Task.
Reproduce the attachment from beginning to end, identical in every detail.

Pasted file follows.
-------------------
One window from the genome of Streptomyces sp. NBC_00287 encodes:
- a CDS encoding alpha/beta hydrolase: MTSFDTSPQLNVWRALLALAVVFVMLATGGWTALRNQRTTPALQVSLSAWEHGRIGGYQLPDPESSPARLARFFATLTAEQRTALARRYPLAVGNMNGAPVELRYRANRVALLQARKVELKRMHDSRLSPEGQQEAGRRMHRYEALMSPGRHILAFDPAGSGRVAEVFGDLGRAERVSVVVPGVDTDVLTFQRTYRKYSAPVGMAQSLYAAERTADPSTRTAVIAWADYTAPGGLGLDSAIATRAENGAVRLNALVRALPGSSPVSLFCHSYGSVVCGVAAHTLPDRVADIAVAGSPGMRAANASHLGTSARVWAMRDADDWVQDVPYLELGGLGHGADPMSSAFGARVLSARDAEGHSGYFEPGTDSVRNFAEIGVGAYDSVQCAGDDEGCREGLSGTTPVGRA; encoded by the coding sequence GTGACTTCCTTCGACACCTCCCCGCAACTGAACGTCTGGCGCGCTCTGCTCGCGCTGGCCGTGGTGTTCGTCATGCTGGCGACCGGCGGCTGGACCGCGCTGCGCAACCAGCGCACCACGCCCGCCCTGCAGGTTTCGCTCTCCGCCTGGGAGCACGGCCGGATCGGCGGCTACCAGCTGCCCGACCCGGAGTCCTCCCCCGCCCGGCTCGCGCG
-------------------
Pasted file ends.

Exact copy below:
One window from the genome of Streptomyces sp. NBC_00287 encodes:
- a CDS encoding alpha/beta hydrolase: MTSFDTSPQLNVWRALLALAVVFVMLATGGWTALRNQRTTPALQVSLSAWEHGRIGGYQLPDPESSPARLARFFATLTAEQRTALARRYPLAVGNMNGAPVELRYRANRVALLQARKVELKRMHDSRLSPEGQQEAGRRMHRYEALMSPGRHILAFDPAGSGRVAEVFGDLGRAERVSVVVPGVDTDVLTFQRTYRKYSAPVGMAQSLYAAERTADPSTRTAVIAWADYTAPGGLGLDSAIATRAENGAVRLNALVRALPGSSPVSLFCHSYGSVVCGVAAHTLPDRVADIAVAGSPGMRAANASHLGTSARVWAMRDADDWVQDVPYLELGGLGHGADPMSSAFGARVLSARDAEGHSGYFEPGTDSVRNFAEIGVGAYDSVQCAGDDEGCREGLSGTTPVGRA; encoded by the coding sequence GTGACTTCCTTCGACACCTCCCCGCAACTGAACGTCTGGCGCGCTCTGCTCGCGCTGGCCGTGGTGTTCGTCATGCTGGCGACCGGCGGCTGGACCGCGCTGCGCAACCAGCGCACCACGCCCGCCCTGCAGGTTTCGCTCTCCGCCTGGGAGCACGGCCGGATCGGCGGCTACCAGCTGCCCGACCCGGAGTCCTCCCCCGCCCGGCTCGCGCG